Okay another pressure cooker recipe. This time my husband, Marc and son, Griffin decided to make ribs in the cooker. They made this decision in part based on this pressure cooker ribs video. Combine that video with the fact ribs were on sale at our local grocery store, and by watching me they knew that no one was going to die using the pressure cooker anytime soon and it was a done deal.
The recipe calls for you to braise the ribs in apple cider and vinegar for 32 minutes at high pressure in the cooker. Then you take them out of the pressure cooker, put them on a baking sheet, cover them with barbecue sauce and bake for 15 minutes. Continue reading
We’ve been continuing to use our pressure cooker (my kids think of it as our evil experiment every time they hear the escaping steam whistle.) This time we made Baked Ziti Florentine.
In a nutshell, I sauteed the onions in the pot (this seems to be a common first step in a lot of the recipes, but that’s okay, pretty much everything is better with onions in it.) I added red sauce and chicken broth (which will create the steam later on) and when it came to a boil, I added spinach and basil and waited until they wilted. Then I added the pasta.
And here’s where I made a mistake. Because we had 8 people for dinner that night, I doubled the recipe. (I always alter recipes when I cook, a little more of this, a little less of that.) That meant I used 2 pounds of ricotta cheese mixed with egg and Parmesan cheese. The directions said to layer it on top of the mixture. Let’s just say that 2 pounds was too much. Apparently I created such a seal on the top of the food with the cheese mixture that I never got the pot to high pressure. We kept waiting and waiting and waiting but we never saw steam come out. Continue reading
It all started off with a simple question on my Facebook page – if you had a tiny kitchen (I had my “someday” tiny house in mind) what are the things that you would absolutely have in it?
People talked about coffee machines, stoves, fridges, and crock pots. Several people mentioned pressure cookers. This came as a bit of a surprise to me because I had always equated pressure cookers with grandmothers and personal injury. But so many people mentioned a pressure cooker that I decided to look into it. (Never met a challenge I didn’t like.)
Apparently I need to get out more, it seems that pressure cookers are the new black in the kitchen. But today’s pressure cookers are not your grandma’s cookers. Now they are electric and programmable.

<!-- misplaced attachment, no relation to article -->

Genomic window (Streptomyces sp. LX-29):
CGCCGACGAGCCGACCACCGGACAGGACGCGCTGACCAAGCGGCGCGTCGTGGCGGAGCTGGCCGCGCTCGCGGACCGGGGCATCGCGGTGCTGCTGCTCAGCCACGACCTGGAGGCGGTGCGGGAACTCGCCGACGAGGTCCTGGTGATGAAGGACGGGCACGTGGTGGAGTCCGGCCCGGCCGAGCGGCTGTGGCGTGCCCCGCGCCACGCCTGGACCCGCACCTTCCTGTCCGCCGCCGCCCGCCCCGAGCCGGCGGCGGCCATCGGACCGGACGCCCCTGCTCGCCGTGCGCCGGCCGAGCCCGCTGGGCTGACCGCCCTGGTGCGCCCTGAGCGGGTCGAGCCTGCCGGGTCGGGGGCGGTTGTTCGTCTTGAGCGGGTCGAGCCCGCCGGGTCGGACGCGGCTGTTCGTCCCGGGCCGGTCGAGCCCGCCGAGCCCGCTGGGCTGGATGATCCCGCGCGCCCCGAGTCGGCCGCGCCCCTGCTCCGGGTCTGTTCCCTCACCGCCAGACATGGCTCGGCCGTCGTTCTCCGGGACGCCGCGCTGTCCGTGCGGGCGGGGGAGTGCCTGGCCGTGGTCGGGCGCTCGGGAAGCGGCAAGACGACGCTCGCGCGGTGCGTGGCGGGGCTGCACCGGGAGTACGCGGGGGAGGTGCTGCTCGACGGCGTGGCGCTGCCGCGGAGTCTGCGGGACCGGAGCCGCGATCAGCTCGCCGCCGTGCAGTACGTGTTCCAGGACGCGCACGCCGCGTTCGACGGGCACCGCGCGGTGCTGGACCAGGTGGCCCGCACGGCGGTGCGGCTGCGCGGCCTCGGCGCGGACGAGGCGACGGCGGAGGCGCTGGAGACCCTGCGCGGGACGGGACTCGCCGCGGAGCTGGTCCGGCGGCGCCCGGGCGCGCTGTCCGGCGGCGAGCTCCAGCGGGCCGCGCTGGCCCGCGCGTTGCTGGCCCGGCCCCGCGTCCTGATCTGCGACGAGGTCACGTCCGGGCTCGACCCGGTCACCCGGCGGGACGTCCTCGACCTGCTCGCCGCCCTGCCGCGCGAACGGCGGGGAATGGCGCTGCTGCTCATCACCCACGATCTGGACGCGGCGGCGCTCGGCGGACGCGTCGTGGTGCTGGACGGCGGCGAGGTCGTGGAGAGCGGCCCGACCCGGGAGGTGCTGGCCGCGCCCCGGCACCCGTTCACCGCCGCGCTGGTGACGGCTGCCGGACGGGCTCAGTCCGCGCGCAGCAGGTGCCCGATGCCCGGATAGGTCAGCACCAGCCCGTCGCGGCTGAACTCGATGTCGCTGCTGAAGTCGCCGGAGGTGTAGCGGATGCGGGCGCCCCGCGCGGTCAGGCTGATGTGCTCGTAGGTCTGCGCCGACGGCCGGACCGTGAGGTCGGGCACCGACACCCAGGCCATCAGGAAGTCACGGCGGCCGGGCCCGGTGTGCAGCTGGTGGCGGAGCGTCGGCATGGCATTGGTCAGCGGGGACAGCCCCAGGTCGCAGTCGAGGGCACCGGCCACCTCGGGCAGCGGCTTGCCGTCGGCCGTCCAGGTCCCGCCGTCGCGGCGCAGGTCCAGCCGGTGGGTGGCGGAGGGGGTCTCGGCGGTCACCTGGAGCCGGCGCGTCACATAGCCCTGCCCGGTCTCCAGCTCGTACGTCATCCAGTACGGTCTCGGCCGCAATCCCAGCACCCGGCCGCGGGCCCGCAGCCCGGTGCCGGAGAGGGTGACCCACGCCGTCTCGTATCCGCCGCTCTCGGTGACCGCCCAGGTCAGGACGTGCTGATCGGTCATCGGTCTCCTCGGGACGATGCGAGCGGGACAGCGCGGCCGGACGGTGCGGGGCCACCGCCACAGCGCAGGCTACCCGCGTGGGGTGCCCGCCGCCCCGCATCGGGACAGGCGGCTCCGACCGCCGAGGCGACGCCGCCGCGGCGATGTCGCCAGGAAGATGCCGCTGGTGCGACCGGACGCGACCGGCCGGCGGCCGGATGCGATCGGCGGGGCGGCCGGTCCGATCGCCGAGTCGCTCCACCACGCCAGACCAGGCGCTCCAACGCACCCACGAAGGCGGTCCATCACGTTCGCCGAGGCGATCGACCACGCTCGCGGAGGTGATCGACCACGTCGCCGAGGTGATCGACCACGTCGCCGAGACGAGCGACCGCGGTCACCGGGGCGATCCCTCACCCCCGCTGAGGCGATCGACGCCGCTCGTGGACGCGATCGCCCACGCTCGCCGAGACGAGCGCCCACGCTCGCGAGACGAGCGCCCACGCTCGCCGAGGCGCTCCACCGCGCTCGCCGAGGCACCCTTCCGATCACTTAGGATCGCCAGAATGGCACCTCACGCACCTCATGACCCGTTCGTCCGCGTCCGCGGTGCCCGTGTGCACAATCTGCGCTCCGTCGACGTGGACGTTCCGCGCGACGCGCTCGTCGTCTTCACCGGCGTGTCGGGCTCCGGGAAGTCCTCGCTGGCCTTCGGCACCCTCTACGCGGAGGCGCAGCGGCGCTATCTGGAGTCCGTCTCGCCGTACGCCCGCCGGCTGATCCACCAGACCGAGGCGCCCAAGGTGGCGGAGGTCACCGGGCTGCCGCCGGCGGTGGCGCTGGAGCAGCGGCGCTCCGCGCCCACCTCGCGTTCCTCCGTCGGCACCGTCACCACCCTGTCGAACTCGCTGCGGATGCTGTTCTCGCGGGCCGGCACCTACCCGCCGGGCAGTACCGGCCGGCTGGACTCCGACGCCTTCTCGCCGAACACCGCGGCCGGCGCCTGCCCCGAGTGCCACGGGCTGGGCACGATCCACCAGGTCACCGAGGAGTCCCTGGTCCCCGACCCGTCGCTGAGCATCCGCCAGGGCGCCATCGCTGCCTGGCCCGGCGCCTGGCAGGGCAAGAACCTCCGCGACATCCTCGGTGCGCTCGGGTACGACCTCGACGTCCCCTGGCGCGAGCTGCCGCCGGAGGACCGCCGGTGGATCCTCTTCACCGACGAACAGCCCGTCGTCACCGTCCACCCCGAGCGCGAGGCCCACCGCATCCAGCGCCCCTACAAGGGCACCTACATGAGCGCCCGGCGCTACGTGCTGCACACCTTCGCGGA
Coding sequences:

And people RAVE about them. Continue reading
I messed up. Yesterday’s post was supposed to be today’s post. I was supposed to cover recipes on Thursdays. Oh well, I’ll just put this week’s recipe post here.
This is a black truffle.
This is how much they cost (and yes you read that right.)
This is the tool you need to buy if you want to eat truffles. I didn’t bring my reading glasses to the store with me and what I thought was $19.99 turned out to be $39.99 when I got home. The art of eating truffles is very expensive.
This is about $8 worth of truffle.
I scrambled eggs and added just a little bit of shredded Swiss cheese and then topped it all with the truffle slices.
This is heaven.
Wendy Thomas writes about the lessons learned while raising children and chickens in New Hampshire. Contact her at Wendy@SimpleThrift.com
Also, join me on Facebook to find out more about the flock (children and chickens) and see some pretty funny chicken jokes, photos of tiny houses, and even a recipe or two.
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Small confession here.
I’ve never met a deviled egg that I’ve liked. I mean, let’s be real, deviled eggs are nothing but egg flavored jello filled with that nasty smelling dry yolk stuff. (shudder even to think about it)
I know, I know, with having so many chickens in our life, you’d think that we would live on deviled eggs. And apparently you are not alone, you wouldn’t believe how many deviled egg plates I am now the proud owner of. I get them for Christmas, as gifts in return for eggs, at Easter, and in one case when the sun was shining on a summer afternoon. Continue reading
At a recent yardsale I found this adorable chicken item.
It's the thought here that counts